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Article

Branched Chain Amino Acid Supplementation to a Hypocaloric Diet Does Not Affect Resting Metabolic Rate but Increases Postprandial Fat Oxidation Response in Overweight and Obese Adults after Weight Loss Intervention

by
Delicia Shu Qin Ooi
1,2,
Jennifer Qiu Rong Ling
1,2,
Fang Yi Ong
1,2,
E Shyong Tai
3,
Christiani Jeyakumar Henry
4,
Melvin Khee Shing Leow
5,6,7,
Eric Yin Hao Khoo
3,
Chuen Seng Tan
8,
Mary Foong Fong Chong
4,5,8,
Chin Meng Khoo
3,† and
Yung Seng Lee
1,2,5,*,†
1
Department of Paediatrics, Yong Loo Lin School of Medicine, National University of Singapore, Singapore 117549, Singapore
2
Khoo Teck Puat-National University Children’s Medical Institute, National University Health System, Singapore 119074, Singapore
3
Department of Medicine, Yong Loo Lin School of Medicine, National University of Singapore, Singapore 117549, Singapore
4
Clinical Nutrition Research Center, Agency for Science, Technology and Research, Singapore 117599, Singapore
5
Singapore Institute for Clinical Sciences, Agency for Science, Technology and Research, Singapore 117609, Singapore
6
Department of Endocrinology, Division of Medicine, Tan Tock Seng Hospital, Singapore 308433, Singapore
7
Lee Kong Chian School of Medicine, Nanyang Technological University, Singapore 639798, Singapore
8
Saw Swee Hock School of Public Health, National University of Singapore, Singapore 117549, Singapore
*
Author to whom correspondence should be addressed.
Joint last authors.
Nutrients 2021, 13(12), 4245; https://doi.org/10.3390/nu13124245 (registering DOI)
Submission received: 26 September 2021 / Revised: 23 November 2021 / Accepted: 24 November 2021 / Published: 26 November 2021
(This article belongs to the Section Nutrition and Obesity)

Abstract

:
Background: Branched chain amino acids (BCAA) supplementation is reported to aid in lean mass preservation, which may in turn minimize the reduction in resting metabolic rate (RMR) during weight loss. Our study aimed to examine the effect of BCAA supplementation to a hypocaloric diet on RMR and substrate utilization during a weight loss intervention. Methods: A total of 111 Chinese subjects comprising 55 males and 56 females aged 21 to 45 years old with BMI between 25 and 36 kg/m2 were randomized into three hypocaloric diet groups: (1) standard-protein (14%) with placebo (CT), (2) standard-protein with BCAA, and (3) high-protein (27%) with placebo. Indirect calorimetry was used to measure RMR, carbohydrate, and fat oxidation before and after 16 weeks of dietary intervention. Results: RMR was reduced from 1600 ± 270 kcal/day to 1500 ± 264 kcal/day (p < 0.0005) after weight loss, but no significant differences in the change of RMR, respiratory quotient, and percentage of fat and carbohydrate oxidation were observed among the three diet groups. Subjects with BCAA supplementation had an increased postprandial fat (p = 0.021) and decreased postprandial carbohydrate (p = 0.044) oxidation responses compared to the CT group after dietary intervention. Conclusions: BCAA-supplemented standard-protein diet did not significantly attenuate reduction of RMR compared to standard-protein and high-protein diets. However, the postprandial fat oxidation response increased after BCAA-supplemented weight loss intervention.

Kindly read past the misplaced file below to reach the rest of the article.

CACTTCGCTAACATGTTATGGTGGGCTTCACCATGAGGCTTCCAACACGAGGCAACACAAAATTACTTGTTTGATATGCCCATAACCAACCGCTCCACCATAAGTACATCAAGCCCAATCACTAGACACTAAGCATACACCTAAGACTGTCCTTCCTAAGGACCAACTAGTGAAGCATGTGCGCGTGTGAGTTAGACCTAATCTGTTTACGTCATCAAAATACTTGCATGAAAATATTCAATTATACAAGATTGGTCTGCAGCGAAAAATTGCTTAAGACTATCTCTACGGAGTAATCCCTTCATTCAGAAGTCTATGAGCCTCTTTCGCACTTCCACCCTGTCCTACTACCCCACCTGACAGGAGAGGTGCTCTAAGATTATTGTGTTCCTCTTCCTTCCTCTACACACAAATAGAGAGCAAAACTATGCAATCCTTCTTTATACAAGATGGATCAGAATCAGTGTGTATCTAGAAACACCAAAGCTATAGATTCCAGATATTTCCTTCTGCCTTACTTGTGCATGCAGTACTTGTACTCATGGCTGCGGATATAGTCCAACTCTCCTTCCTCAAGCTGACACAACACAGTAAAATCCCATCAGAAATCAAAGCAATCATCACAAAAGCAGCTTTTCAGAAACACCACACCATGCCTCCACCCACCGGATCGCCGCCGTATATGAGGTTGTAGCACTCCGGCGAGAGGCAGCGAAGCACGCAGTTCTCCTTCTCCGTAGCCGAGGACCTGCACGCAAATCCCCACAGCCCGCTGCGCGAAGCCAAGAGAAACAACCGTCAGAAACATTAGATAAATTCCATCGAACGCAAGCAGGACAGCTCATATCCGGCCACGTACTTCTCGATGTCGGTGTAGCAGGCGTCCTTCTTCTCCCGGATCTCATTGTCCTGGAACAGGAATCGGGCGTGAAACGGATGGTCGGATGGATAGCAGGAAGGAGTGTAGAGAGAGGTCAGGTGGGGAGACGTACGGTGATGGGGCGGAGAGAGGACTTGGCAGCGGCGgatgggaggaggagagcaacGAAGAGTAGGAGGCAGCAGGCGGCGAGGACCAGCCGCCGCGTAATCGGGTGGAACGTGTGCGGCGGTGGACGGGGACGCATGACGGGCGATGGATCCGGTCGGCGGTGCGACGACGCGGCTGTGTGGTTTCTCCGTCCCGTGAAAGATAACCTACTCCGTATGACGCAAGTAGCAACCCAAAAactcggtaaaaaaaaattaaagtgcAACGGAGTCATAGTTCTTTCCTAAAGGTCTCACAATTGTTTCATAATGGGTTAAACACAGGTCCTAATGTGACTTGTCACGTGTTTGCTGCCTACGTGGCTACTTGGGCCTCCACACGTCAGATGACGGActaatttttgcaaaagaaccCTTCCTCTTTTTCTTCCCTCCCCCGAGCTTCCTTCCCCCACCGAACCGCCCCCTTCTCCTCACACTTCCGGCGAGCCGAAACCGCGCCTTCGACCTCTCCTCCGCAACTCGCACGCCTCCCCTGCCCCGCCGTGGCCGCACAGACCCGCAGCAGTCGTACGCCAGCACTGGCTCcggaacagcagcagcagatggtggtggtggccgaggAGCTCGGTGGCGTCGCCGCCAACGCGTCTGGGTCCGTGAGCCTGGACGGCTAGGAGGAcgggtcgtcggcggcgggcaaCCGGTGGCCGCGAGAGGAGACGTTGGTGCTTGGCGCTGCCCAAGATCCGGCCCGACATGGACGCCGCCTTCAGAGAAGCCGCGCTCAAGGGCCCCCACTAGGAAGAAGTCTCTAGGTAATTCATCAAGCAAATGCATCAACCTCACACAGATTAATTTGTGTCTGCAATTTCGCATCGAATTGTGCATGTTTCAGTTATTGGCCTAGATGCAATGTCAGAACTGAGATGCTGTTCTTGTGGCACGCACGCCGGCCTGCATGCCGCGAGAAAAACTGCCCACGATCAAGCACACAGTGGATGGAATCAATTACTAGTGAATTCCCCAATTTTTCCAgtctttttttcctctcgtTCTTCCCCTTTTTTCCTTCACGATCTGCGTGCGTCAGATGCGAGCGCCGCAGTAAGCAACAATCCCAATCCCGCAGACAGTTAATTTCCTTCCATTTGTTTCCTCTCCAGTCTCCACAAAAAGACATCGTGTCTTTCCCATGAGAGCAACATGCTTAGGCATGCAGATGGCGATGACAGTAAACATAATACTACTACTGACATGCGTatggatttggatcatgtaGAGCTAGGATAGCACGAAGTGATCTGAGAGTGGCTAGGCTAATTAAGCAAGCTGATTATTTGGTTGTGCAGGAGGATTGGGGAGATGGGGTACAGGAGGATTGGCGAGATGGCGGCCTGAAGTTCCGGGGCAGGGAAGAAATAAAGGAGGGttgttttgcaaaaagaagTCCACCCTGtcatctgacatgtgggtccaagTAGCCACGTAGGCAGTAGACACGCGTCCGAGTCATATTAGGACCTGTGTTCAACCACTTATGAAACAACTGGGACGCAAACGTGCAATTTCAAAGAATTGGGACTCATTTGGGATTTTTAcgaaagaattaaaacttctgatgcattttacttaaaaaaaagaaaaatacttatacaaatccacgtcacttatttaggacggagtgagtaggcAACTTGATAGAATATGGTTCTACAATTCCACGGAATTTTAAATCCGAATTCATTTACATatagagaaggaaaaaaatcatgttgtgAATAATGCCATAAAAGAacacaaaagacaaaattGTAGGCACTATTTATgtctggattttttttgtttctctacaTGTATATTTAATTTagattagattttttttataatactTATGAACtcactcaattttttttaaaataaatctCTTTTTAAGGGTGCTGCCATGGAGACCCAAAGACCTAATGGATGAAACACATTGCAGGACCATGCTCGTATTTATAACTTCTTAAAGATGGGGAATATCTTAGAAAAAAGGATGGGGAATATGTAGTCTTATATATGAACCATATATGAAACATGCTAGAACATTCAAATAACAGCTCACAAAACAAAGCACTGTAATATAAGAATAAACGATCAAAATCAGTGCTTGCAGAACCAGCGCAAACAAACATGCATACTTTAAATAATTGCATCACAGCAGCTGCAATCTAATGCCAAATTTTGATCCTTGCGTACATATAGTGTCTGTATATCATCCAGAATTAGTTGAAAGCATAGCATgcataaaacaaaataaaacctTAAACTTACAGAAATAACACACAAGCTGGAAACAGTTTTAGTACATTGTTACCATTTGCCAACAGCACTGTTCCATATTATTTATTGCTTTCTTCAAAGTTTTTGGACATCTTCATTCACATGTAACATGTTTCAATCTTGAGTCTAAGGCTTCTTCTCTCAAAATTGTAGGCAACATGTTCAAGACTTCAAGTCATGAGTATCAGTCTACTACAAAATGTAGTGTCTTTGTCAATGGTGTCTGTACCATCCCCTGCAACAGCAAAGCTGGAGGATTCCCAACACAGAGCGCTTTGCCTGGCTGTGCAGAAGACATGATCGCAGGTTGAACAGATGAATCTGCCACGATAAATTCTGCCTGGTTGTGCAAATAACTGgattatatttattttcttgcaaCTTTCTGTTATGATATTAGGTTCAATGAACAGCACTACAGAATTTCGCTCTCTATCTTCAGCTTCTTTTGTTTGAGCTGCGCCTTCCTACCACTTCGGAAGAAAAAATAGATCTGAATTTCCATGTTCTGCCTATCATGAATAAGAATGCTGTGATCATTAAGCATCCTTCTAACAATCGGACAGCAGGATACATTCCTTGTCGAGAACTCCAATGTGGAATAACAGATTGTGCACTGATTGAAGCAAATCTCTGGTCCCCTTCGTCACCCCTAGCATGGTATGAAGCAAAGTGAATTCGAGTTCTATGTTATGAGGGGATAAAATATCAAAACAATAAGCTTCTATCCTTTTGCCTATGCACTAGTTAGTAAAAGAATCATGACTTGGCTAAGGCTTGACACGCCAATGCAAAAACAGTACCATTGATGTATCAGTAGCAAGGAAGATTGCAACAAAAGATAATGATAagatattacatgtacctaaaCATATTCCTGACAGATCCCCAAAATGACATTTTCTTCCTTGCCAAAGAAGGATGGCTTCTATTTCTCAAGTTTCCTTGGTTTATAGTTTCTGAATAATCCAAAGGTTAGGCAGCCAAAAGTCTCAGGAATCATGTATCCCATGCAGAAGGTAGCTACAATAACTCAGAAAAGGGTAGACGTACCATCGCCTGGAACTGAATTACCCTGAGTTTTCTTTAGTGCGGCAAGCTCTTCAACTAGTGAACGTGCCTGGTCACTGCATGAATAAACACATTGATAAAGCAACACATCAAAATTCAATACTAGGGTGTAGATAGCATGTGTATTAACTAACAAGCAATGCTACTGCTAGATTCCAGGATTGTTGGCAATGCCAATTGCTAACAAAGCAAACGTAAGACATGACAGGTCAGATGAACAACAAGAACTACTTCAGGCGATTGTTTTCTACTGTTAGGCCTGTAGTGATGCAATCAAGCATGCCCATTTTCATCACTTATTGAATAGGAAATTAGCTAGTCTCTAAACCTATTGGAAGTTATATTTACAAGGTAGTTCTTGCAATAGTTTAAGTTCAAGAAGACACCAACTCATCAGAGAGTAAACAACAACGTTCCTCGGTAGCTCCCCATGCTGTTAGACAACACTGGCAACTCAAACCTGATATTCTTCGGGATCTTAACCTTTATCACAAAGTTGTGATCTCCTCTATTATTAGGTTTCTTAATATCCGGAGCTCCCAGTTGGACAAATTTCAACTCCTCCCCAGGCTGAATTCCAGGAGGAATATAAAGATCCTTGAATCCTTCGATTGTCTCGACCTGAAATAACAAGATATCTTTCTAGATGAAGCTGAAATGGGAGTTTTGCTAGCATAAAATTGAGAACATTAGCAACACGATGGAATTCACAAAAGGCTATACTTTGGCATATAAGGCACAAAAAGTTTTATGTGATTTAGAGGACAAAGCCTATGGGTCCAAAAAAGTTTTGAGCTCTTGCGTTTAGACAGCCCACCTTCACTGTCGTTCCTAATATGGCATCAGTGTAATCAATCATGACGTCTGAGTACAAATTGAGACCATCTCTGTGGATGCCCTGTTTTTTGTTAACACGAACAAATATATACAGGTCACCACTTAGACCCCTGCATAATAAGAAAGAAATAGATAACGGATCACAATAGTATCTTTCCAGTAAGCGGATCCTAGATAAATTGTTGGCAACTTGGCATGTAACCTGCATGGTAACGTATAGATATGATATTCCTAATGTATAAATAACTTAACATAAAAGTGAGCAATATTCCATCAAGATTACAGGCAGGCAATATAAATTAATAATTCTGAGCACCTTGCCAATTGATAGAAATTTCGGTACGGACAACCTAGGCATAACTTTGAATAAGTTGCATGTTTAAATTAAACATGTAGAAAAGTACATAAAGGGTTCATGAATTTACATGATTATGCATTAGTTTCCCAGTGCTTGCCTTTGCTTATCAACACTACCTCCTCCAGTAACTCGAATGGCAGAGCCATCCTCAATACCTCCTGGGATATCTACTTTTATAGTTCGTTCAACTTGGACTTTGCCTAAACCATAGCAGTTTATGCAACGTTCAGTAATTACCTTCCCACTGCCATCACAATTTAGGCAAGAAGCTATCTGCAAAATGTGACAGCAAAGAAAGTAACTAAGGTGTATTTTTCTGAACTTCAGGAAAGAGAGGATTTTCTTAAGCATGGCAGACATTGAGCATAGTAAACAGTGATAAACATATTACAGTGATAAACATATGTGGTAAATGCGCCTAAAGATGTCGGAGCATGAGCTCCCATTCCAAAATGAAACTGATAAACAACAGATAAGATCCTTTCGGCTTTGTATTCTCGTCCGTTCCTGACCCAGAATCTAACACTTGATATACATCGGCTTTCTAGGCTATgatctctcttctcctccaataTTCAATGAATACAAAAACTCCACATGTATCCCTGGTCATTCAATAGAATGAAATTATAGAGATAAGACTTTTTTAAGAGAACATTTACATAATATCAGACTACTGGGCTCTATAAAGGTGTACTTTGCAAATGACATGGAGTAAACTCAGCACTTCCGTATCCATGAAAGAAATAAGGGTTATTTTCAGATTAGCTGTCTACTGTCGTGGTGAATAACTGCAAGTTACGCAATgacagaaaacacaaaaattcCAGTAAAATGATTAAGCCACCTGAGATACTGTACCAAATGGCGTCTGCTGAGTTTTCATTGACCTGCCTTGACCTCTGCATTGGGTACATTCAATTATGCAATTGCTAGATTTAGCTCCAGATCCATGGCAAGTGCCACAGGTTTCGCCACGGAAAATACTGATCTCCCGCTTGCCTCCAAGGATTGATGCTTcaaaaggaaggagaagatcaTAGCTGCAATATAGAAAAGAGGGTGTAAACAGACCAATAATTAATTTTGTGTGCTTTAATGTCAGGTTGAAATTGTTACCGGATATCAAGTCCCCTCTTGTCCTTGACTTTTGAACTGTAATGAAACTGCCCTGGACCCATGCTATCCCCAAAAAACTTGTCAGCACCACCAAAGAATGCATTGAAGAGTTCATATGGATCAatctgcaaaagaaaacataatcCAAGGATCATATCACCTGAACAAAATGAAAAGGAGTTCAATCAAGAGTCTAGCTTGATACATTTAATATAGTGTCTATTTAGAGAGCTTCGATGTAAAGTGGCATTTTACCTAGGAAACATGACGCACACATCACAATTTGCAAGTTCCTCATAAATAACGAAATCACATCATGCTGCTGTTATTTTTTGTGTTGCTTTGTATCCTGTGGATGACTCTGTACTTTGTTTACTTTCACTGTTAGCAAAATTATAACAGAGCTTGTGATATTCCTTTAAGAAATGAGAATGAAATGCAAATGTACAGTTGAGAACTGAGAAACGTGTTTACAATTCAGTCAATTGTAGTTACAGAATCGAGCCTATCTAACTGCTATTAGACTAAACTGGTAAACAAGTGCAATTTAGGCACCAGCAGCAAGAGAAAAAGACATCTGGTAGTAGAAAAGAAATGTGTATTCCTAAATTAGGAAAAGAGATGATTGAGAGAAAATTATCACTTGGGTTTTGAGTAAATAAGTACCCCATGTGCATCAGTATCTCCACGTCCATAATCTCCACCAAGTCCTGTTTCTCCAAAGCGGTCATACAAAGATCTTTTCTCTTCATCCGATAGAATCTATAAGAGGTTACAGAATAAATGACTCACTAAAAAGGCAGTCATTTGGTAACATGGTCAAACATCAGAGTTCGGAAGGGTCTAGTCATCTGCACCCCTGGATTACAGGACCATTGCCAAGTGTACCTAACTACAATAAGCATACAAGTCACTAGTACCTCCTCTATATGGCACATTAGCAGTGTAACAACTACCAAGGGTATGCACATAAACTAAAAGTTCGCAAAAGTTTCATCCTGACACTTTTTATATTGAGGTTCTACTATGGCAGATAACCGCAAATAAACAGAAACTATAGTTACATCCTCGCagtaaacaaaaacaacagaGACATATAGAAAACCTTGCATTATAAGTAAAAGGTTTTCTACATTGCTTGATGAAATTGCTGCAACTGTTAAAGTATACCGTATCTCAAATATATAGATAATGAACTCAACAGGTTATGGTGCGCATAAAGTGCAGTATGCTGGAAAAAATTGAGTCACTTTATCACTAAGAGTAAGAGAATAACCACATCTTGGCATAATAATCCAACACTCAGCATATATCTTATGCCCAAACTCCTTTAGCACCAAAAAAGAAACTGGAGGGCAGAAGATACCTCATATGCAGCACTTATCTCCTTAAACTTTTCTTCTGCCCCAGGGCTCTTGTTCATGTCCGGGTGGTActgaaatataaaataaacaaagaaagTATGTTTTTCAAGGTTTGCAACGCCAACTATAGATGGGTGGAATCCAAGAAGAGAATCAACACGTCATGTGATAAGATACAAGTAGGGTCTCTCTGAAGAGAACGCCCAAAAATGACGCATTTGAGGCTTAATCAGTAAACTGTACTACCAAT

1. Introduction

Resting metabolic rate (RMR) and substrate utilization are crucial in maintaining energy balance, which underlies the regulation of body weight [1].
RMR, also termed as resting energy expenditure (REE), is defined as the energy required by the body when in resting condition without any physical activity [2]. RMR accounts for most of the body’s energy needs and expenditure [3], and differences in body composition influence an individual’s RMR [4]. Variability in the fat mass and lean mass (fat free mass) are associated with variability in RMR [5,6]. In particular, an increase in lean mass is correlated with a higher RMR [5,7].
It is well-established that energy expenditure, including RMR decreases after weight loss [8,9]. This reduction in RMR is known as metabolic adaptation (also termed adaptive thermogenesis) [10,11]. During weight loss, the energy expenditure exceeds energy intake resulting in a negative energy balance. Metabolic adaptation will be directed towards energy sparing, which is the lowering of RMR to compensate for the negative energy balance [12,13]. A low RMR is regarded as a risk factor for weight gain [14,15], and metabolic adaptation after weight loss is also a predictor of weight regain [16]. Hence, minimizing the loss of RMR during or after weight loss might reduce subsequent regain of weight.
Substrate utilization is indicated by the respiratory quotient (RQ). A high fasting RQ corresponds to carbohydrate oxidation, while a low fasting RQ corresponds to fat oxidation [17]. Individuals with a high fasting RQ had greater gains in body weight and fat mass compared to a low/moderate fasting RQ among free-living healthy young adults [18]. RQ is positively correlated with total body fat mass, trunk fat mass, and visceral adipose tissues [19]. In addition, a lower postprandial RQ corresponding to higher fat oxidation is also associated with significant reductions in fat mass and body weight [20].